Digital Sausage

In a few months I’ll have been writing my newsletter for a year (!), so I thought I’d share a look at how the Junk Drawer sausage is made, with hopes that it might inspire more people to start their own publications (I’ll read ’em) or at the very least continue widening/deepening their information diets. Let’s take a look…

πŸ’» Hardware:

I documented some of this in a past post, but for cooking up newsletter issues, I use an iPhone 11 Pro, an iPad (some model from a few years ago) and an HP Chromebook (again, some model from a few years ago, it doesn’t really matter). I’ll read, browse and collect stuff on the iOS devices, then write on the Chromebook, usually while wearing headphones (I’ve somehow now added even more pairs to the mix πŸ€¦β€β™‚οΈ).

If I’m reading a book, it’ll be on my Kindle. If I’m watching a movie or show, it’ll likely be on the Fire TV or Apple TV.

πŸ“° News/Link Sources:

In terms of “mainstream” publications, I read The New York Times, The Washington Post, The New Yorker and Apple News+ (which, in addition to offering a zillion magazines, also contains stories from The Wall Street Journal and The Los Angeles Times).

For more independent stuff (or links from around the web), I rely on Twitter, Reddit, Medium, Google News, Slate, Tumblr and a decent-sized set of sites that I follow via RSS (I know, I know, just call me The Crypt-Keeper).

πŸ“Ί Movie/TV Sources:

I cut the cable cord long ago, but I’ve offset this with a full-fledged streaming service addiction. My weekly picks typically come from Netflix, Hulu, Amazon Prime, Apple TV+, HBO Max or Disney+ (once in a while I’ll briefly activate services like Showtime, Starz, Epix, Peacock, etc. for specific shows).

For rentals I mostly go with Amazon these days, though sometimes I’ll fall back on crusty old iTunes.

πŸ’Ύ Software/Services:

I use a bunch of software and services to streamline the process of collecting, tracking and writing:

βŒ› Timing/Workflow:

I read and watch a good deal of stuff, so while I’m always saving interesting things with the software/services mentioned above, I’ll start making proper drafts for the upcoming week’s three issues in Substack on Tuesday or Wednesday.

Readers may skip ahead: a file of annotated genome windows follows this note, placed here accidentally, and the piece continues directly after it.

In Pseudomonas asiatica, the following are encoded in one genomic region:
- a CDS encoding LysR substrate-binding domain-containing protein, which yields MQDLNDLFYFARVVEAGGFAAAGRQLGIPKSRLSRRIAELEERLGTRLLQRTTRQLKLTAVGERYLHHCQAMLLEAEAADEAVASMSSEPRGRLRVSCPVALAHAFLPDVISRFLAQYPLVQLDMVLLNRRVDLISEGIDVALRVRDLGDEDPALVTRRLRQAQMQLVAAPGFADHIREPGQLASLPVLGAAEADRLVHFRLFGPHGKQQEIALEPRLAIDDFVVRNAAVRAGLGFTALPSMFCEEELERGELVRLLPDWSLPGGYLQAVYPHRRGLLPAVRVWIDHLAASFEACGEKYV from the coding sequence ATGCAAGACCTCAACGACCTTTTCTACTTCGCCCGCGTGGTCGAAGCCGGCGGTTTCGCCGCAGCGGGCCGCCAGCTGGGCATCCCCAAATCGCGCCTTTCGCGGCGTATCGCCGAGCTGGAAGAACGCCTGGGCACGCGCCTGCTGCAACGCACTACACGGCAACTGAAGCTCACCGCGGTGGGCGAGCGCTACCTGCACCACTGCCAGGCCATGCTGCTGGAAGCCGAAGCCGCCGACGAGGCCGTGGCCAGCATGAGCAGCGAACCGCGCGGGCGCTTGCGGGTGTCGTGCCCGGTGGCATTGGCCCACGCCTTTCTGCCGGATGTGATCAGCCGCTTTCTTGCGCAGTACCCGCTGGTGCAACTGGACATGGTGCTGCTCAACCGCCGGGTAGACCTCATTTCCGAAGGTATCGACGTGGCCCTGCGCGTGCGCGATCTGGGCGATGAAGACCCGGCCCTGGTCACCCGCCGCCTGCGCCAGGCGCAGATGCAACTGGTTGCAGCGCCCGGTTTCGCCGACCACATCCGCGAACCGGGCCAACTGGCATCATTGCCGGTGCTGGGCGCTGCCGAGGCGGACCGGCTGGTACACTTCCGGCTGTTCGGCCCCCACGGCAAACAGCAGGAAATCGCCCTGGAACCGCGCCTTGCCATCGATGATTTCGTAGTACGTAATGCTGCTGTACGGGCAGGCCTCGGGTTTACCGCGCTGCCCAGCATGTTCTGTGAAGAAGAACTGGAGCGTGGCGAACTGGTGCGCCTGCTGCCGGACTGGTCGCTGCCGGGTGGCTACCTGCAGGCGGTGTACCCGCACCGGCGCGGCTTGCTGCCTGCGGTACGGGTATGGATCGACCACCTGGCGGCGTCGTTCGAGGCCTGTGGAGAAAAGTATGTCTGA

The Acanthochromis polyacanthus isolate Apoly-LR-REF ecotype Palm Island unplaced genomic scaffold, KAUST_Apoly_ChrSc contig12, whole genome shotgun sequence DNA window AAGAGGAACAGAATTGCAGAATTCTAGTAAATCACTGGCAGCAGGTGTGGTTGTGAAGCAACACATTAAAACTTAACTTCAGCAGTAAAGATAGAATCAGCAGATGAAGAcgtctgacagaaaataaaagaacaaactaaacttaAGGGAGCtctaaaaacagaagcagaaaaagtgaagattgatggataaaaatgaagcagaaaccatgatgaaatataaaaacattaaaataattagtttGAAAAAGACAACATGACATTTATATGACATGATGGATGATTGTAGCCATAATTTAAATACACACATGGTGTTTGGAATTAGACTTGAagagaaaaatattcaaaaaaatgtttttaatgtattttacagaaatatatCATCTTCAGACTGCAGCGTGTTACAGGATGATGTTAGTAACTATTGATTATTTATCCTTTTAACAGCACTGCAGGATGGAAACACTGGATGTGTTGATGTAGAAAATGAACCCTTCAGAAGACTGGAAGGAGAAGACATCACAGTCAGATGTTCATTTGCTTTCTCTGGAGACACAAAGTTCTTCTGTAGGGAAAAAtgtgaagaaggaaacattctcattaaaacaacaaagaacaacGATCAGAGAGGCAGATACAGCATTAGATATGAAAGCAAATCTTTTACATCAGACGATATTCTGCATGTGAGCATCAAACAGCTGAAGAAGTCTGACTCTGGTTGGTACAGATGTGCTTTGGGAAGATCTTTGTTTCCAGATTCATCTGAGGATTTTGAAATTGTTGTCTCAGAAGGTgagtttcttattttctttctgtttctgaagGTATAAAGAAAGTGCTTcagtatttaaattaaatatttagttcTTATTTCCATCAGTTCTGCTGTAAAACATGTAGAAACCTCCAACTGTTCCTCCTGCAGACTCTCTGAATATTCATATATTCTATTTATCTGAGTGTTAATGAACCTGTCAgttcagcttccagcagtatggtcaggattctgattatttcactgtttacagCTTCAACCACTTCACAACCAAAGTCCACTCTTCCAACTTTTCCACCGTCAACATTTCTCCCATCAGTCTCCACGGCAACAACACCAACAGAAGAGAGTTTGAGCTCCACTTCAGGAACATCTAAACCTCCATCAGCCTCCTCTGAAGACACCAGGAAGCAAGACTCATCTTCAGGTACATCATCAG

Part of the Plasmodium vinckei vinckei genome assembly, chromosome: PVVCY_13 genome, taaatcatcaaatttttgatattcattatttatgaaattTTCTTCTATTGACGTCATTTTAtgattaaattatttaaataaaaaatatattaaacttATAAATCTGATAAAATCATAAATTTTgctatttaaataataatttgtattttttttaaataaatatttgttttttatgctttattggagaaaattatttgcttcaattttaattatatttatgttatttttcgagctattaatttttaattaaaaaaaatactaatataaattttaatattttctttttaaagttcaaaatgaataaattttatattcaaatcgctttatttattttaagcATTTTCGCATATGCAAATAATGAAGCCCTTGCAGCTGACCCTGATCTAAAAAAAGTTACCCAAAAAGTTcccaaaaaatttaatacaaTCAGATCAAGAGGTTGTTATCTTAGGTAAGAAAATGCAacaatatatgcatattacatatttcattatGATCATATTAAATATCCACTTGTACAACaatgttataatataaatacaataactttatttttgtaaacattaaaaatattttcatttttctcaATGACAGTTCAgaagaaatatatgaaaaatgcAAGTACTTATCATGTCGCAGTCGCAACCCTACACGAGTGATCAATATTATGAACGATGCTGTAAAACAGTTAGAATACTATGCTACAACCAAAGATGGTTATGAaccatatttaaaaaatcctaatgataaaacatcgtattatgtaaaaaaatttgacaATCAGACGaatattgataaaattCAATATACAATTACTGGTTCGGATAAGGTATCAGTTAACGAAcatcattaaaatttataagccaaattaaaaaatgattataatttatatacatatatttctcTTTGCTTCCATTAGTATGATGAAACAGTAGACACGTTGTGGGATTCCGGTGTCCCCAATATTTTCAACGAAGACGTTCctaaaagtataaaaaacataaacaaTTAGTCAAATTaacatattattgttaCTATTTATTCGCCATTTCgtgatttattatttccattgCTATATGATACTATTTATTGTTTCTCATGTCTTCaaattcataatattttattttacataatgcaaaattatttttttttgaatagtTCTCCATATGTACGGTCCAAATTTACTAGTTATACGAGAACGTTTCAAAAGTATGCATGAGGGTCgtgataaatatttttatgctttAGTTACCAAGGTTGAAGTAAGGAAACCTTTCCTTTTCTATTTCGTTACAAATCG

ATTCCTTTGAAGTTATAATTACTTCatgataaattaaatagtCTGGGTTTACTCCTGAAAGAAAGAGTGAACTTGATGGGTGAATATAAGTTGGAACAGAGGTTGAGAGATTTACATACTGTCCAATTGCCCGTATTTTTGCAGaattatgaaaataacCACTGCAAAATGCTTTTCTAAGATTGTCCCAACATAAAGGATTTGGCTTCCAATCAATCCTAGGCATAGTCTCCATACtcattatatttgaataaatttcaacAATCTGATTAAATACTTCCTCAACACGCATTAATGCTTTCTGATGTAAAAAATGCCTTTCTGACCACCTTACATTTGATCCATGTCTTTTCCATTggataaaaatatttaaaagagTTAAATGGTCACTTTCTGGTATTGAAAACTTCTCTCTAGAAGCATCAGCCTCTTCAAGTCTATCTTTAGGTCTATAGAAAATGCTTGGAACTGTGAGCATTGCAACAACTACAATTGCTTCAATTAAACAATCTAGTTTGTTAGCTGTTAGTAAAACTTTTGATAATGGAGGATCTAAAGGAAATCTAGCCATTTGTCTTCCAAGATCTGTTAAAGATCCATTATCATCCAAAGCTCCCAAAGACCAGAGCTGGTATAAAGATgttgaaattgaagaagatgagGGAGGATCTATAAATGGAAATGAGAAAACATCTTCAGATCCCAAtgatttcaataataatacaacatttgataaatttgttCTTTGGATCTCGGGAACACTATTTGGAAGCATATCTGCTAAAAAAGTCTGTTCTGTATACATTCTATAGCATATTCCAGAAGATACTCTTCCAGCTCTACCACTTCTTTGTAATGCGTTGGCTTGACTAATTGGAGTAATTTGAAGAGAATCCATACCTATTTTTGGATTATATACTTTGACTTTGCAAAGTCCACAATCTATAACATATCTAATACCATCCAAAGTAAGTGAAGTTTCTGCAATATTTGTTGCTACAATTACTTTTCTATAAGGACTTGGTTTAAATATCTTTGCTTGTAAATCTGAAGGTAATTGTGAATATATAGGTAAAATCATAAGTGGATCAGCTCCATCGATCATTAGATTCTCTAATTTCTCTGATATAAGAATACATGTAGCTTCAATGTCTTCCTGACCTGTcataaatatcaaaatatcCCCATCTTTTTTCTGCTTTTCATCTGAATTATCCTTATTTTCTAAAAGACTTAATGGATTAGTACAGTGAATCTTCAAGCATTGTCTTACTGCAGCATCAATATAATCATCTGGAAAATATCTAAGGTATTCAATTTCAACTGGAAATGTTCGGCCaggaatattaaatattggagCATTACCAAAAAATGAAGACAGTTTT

“Weekend Watches” is the simplest, and I’ll usually knock it out first, tracking my selections in a Google sheet (so I don’t accidentally repeat myself).

I’ll then start working on the Wednesday and Sunday issues at the same time, pulling in stuff I’ve saved from TikTok, Instapaper and Google Keep, often also browsing YouTube for additional video inspiration.

I typically (but not always) run new feature articles from my main site in the Sunday issue, so I’ll spend some time finding a good (and still relevant) piece from the archives to include in the Wednesday issue.

I tend to save the tweets for last (since things in 2020 move so rapidly), erring on the side of more evergreen stuff on Wednesdays and timelier stuff on Sundays. This often means that the Wednesday issue is baked and scheduled (always for an automatic 6am Pacific release) a day or two before the Sunday issue.

Once issues go out, I love looking at Substack’s analytics to see which things resonate more than others, if certain subject lines boost open rates, etc. Then I crack my knuckles and start it up all over again. πŸ’ͺ

Published by

Kyle Ford

Husband. Father of several clowns. Product guy.